This segment was originally broadcast on April 6, 2008. It was updated on July 3, 2008.
The name Douglas Feith may not mean much to most Americans, but to students of the Iraq war and historians already studying it, he is one of the main architects.
From 2001 to 2005, Feith was under secretary of defense for policy and the No. 3 man at the Pentagon, intimately involved both pre-war strategy and post-war planning. His boss, Defense Secretary Donald Rumsfeld, called Feith one of the most brilliant individuals in government but he has also been a lightning rod for criticism and a magnet for blame.
As correspondent Steve Kroft first reported in April, in his memoir, which has been called the first insider account of decision making in Iraq, Feith defends much and apologizes for very little. But he offers some unusual insights about the path to war.
Asked why the United States invaded Iraq, Feith tells Kroft "The President decided that the threats from the Saddam Hussein regime were so great that if we had left him in power, we would be fighting him down the road, at a time and place of his choosing."
If Feith doesn't look or sound much like a warrior that's because he isn't; he's an intellectual, a hawkish, neo-conservative defense policy wonk, who occupied one of the top rungs on the Pentagon ladder, playing a key role in shaping the military's response to 9/11 and the decision to go to war with Saddam Hussein.
Asked why the decision was made to go after Saddam Hussein after 9/11, when even then, the United States government realized Saddam didn't have anything to do with the attacks, Feith answers, "What we did after 9/11 was look broadly at the international terrorist network from which the next attack on the United States might come. And we did not focus narrowly only on the people who were specifically responsible for 9/11. Our main goal was preventing the next attack."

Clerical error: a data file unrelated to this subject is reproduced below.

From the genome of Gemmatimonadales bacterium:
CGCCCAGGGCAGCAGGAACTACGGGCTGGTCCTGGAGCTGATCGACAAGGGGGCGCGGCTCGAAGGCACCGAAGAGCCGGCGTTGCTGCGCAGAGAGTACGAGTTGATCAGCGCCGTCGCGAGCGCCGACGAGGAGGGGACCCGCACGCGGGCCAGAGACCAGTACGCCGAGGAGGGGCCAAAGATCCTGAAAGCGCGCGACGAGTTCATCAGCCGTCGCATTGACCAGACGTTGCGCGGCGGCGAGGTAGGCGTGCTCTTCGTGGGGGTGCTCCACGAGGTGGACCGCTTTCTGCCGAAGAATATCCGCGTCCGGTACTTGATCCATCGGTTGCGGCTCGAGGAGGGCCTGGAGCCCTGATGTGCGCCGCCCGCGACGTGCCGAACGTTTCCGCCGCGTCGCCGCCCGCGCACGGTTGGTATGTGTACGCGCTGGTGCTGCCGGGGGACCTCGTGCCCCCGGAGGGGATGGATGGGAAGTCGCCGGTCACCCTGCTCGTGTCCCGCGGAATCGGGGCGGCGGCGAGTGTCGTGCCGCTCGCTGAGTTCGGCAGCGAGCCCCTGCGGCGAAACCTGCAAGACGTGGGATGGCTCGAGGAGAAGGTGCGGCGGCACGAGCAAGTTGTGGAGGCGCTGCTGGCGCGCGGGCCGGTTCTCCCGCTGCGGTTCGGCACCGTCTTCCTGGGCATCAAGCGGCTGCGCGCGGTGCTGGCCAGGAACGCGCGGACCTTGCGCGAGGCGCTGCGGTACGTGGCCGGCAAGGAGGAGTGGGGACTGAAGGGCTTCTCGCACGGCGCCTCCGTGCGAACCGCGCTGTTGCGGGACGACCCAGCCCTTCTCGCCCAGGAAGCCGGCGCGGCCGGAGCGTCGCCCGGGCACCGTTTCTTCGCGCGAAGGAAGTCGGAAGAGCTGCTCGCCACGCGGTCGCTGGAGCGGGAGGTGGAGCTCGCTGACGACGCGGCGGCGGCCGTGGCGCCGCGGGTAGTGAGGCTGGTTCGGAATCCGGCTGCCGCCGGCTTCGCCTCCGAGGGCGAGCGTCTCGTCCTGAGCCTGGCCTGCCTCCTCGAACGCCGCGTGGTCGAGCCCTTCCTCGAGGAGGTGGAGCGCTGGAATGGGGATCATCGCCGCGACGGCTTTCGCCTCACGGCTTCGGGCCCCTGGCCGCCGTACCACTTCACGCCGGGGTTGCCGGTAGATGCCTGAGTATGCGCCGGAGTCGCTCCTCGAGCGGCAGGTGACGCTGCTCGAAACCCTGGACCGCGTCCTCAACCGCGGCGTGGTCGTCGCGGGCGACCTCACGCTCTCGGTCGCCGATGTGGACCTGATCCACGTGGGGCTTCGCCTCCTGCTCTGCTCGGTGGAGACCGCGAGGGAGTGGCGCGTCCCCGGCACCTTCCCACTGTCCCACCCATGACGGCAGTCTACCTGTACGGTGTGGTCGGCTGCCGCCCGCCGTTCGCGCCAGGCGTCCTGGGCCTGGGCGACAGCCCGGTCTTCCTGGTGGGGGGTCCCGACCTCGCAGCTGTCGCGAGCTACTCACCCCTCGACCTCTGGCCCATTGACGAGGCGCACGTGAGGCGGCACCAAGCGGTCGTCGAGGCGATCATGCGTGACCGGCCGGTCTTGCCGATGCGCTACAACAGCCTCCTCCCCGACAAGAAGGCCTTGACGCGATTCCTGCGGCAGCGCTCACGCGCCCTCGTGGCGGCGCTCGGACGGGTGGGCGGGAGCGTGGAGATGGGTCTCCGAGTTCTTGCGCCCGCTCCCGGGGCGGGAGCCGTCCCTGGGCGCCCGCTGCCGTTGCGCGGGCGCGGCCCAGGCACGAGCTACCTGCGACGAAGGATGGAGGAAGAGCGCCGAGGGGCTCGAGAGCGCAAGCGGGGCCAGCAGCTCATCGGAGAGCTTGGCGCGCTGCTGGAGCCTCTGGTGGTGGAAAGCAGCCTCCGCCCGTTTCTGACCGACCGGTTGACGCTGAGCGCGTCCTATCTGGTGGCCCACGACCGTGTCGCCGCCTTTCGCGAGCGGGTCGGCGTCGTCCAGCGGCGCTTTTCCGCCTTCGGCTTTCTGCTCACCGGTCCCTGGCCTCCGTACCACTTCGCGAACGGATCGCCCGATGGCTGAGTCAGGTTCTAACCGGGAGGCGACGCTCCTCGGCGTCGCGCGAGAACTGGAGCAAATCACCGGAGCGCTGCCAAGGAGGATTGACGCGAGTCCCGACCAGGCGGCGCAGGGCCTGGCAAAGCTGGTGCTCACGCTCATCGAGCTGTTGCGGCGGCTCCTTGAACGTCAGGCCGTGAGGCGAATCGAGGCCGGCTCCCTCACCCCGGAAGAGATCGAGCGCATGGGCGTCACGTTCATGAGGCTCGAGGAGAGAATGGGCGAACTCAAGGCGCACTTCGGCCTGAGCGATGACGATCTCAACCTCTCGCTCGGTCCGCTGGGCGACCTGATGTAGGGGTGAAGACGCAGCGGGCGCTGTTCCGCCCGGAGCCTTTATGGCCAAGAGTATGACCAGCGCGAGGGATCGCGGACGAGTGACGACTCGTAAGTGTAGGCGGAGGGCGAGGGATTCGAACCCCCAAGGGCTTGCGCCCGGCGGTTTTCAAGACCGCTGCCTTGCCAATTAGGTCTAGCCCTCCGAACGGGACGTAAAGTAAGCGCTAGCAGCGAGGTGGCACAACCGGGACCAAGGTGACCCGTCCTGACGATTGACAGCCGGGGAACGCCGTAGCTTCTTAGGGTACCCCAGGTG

Kroft follows up, asking, "So you're saying you didn't think it was that important to go after the people who were responsible for it -- more important to go after people who weren't responsible for it?"
"No," Feith explains, "I think it was important to go after the people who were responsible for 9/11. But it was also important to disrupt the international terrorist networks and prevent whatever plans there were for follow-on attacks."
Kroft points out that using those standards, the U.S. could have invaded North Korea or Syria or Iran.
Feith concedes the point, but counters that Iraq was a special case, in large part, because of Saddam's record.
Feith says Saddam had already attacked Kuwait, Iran, Israel and Saudi Arabia; that he had defied the United Nations, evaded economic sanctions, used weapons of mass destruction on his own people and had the know-how, if not the wherewithal, to build a nuclear weapon. Feith believes the U.S. invasion was justifiable as an act of self-defense. In his book, he used the term "anticipatory self-defense."
"In an era where WMDs can put countries in a position to do an enormous amount of harm," he tells Kroft, "the old of idea of having to wait until you actually see the country mobilizing for war doesn't make a lot of sense."